On a hot, sunny August day, David Goble stood outside a building at Fort Leonard Wood in Missouri as the sun shined on the pins on his U.S. Army dress uniform.
Standing across from him was Col. Kenneth Frey, also wearing his dress uniform.
Warrant officers, senior enlisted soldiers and senior officers on the installation, family members and friends were there, too.
It was time for Goble to receive another pin — the one denoting his promotion to chief warrant officer 5, aka CW5.
“I was lucky because the guy who promoted me, we were stationed together back in 2012, and now, we’re stationed here together, and it was very cool,” said Goble, 48, who grew up in Seymour.
“He made it really personal,” he said. “We stayed in touch over the years, and he told a bunch of jokes about me and kept it light and also made sure to tell everybody how much of an honor it was, how big of a deal it was in his own way, and I appreciated that.”
After Goble took the oath, his brother, Ernest Goble, and wife, Rikki Goble, assisted with placing pins on each shoulder. His sister-in-law, Brenda Goble, was there, too.
“I was really quite honored to have so many friends and family that joined us,” said Goble, who also received a bronze De Fleury Medal recognizing his many years of honorable service in the engineer regiment.
Given this is Goble’s 30th year in the Army and he worked for 16 years to become a CW5 made it even more special.
“You very rarely see a CW5, so when you do see one — it’s weird saying this talking about myself — you automatically get street cred and you automatically know that person is a big deal because that rank is so very rare and you don’t see it very often,” he said.
Of the nearly 470,000 active soldiers in Army, Goble said less than 2% are warrant officers. That rank means the person is a subject matter expert of a certain skill and trade in the Army, he said.
“We have several different specialties that you can go into, and when you become a warrant officer, that means you’ve worked in a certain specialty for a given number of years and your leadership has seen promise in you and they have recommended you go take the route of a warrant officer,” Goble said.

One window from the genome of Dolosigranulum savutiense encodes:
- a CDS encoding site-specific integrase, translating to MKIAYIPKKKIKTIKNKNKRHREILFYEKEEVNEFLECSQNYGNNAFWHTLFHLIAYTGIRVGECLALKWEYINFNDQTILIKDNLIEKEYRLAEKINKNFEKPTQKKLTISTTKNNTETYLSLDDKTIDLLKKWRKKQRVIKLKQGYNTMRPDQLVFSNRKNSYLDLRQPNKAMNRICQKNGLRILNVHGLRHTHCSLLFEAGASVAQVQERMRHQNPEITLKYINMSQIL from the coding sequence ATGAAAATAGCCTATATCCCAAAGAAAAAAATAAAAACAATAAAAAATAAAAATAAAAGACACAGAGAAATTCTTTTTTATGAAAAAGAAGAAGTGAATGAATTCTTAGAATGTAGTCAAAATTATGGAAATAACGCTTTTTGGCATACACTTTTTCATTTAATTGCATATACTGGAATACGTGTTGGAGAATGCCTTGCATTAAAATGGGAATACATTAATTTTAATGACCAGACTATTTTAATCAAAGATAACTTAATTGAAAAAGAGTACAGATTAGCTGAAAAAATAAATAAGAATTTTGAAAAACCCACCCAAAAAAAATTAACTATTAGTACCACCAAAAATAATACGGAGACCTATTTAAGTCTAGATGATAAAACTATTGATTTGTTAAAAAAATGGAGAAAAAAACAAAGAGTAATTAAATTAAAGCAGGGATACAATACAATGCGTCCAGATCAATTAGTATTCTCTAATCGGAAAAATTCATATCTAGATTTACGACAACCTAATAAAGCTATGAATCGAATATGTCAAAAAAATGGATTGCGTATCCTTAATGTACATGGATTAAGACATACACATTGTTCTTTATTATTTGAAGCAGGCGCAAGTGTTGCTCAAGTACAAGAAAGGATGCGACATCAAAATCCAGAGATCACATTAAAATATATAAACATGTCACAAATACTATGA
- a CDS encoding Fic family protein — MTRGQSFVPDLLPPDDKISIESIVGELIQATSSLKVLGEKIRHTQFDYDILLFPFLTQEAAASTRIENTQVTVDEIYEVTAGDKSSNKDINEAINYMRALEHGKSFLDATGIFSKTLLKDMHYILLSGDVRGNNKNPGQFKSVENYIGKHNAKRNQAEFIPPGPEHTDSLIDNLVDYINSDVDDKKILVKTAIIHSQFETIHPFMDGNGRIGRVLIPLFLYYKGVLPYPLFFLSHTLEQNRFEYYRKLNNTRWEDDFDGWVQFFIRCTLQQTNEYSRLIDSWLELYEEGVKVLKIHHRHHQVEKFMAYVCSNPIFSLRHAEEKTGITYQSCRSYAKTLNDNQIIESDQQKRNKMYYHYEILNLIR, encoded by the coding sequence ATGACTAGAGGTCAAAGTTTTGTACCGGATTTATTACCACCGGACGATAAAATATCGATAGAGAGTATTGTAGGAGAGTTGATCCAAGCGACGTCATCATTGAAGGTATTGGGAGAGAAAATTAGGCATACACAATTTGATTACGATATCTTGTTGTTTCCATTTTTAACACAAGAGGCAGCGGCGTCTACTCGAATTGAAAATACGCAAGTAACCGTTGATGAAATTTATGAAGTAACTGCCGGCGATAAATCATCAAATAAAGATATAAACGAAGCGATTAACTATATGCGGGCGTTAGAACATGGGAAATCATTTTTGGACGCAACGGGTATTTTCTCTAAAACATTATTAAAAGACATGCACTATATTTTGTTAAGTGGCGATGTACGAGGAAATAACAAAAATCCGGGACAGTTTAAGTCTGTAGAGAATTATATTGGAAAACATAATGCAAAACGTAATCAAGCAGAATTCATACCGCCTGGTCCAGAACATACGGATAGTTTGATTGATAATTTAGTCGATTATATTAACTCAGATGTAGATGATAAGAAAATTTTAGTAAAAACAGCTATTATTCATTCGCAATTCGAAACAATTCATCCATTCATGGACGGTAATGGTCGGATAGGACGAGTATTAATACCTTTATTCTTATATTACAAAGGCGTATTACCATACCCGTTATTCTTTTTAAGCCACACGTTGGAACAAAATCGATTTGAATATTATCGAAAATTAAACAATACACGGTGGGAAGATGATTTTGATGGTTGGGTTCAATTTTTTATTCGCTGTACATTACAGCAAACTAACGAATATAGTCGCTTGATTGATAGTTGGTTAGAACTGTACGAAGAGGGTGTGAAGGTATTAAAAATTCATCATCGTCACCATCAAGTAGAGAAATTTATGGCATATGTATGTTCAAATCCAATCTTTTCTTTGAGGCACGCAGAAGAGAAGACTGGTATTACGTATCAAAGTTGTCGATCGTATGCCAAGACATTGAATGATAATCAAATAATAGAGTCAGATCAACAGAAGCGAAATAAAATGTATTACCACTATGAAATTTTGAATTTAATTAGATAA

He now holds the roles of 120A construction engineer technician, senior adviser to the engineer school and mentor to other warrant officers in his military occupational specialty. He said there are 246 warrant officers in the Army, and only a handful hold his same rank and job.
“I’m still in a little bit of shock,” Goble said. “I don’t know if I’ve fully accepted that I’m wearing this rank yet. It’s such a huge honor, and I wake up every day knowing that I have to earn this.”
Goble was born in Missouri on the same base where he’s currently stationed. At an early age, the family moved to Seymour. Goble went to kindergarten at Jackson Elementary before going to Immanuel Lutheran School for first through eighth grades and then Seymour High School.
Two days after he graduated from SHS in 1991, he went off to basic training.
His father, William C. Goble, retired from the military after 21 years. Plus, he had two uncles and other family members who served in the Army and a cousin who obtained the highest enlisted rank in the U.S. Navy.
“We weren’t well off growing up, and Dad told a lot of stories about his time in the service,” Goble said. “And to be completely honest, my high school grades weren’t the greatest, and I needed an option, so I enlisted.”
Goble completed basic training at Fort Jackson in South Carolina and advanced individual training at Fort Knox in Kentucky.